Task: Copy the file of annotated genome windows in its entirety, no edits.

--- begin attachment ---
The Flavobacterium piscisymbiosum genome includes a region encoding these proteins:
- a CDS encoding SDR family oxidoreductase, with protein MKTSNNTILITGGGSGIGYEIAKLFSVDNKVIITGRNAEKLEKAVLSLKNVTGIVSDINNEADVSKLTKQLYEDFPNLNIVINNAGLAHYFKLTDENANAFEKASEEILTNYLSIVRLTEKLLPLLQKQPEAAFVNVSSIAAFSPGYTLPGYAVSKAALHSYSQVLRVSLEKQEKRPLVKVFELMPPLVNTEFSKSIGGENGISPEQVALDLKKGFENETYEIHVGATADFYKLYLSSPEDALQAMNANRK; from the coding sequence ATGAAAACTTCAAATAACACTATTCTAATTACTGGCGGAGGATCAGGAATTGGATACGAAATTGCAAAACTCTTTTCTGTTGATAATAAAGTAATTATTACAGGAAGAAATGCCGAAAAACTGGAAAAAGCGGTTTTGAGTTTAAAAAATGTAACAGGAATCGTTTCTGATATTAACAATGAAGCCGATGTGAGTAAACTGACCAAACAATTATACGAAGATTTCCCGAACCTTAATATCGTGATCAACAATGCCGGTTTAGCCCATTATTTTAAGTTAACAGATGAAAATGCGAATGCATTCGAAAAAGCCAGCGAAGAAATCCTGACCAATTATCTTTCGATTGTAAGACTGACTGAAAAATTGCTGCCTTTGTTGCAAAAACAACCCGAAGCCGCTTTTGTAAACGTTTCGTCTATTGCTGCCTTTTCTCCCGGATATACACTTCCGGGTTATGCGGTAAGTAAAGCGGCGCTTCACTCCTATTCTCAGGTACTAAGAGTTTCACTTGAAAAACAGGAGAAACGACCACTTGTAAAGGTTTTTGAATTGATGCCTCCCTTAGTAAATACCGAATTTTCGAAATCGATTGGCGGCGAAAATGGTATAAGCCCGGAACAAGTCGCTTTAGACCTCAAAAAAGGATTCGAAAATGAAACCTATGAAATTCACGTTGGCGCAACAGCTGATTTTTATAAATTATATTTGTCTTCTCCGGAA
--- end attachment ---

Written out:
The Flavobacterium piscisymbiosum genome includes a region encoding these proteins:
- a CDS encoding SDR family oxidoreductase, with protein MKTSNNTILITGGGSGIGYEIAKLFSVDNKVIITGRNAEKLEKAVLSLKNVTGIVSDINNEADVSKLTKQLYEDFPNLNIVINNAGLAHYFKLTDENANAFEKASEEILTNYLSIVRLTEKLLPLLQKQPEAAFVNVSSIAAFSPGYTLPGYAVSKAALHSYSQVLRVSLEKQEKRPLVKVFELMPPLVNTEFSKSIGGENGISPEQVALDLKKGFENETYEIHVGATADFYKLYLSSPEDALQAMNANRK; from the coding sequence ATGAAAACTTCAAATAACACTATTCTAATTACTGGCGGAGGATCAGGAATTGGATACGAAATTGCAAAACTCTTTTCTGTTGATAATAAAGTAATTATTACAGGAAGAAATGCCGAAAAACTGGAAAAAGCGGTTTTGAGTTTAAAAAATGTAACAGGAATCGTTTCTGATATTAACAATGAAGCCGATGTGAGTAAACTGACCAAACAATTATACGAAGATTTCCCGAACCTTAATATCGTGATCAACAATGCCGGTTTAGCCCATTATTTTAAGTTAACAGATGAAAATGCGAATGCATTCGAAAAAGCCAGCGAAGAAATCCTGACCAATTATCTTTCGATTGTAAGACTGACTGAAAAATTGCTGCCTTTGTTGCAAAAACAACCCGAAGCCGCTTTTGTAAACGTTTCGTCTATTGCTGCCTTTTCTCCCGGATATACACTTCCGGGTTATGCGGTAAGTAAAGCGGCGCTTCACTCCTATTCTCAGGTACTAAGAGTTTCACTTGAAAAACAGGAGAAACGACCACTTGTAAAGGTTTTTGAATTGATGCCTCCCTTAGTAAATACCGAATTTTCGAAATCGATTGGCGGCGAAAATGGTATAAGCCCGGAACAAGTCGCTTTAGACCTCAAAAAAGGATTCGAAAATGAAACCTATGAAATTCACGTTGGCGCAACAGCTGATTTTTATAAATTATATTTGTCTTCTCCGGAA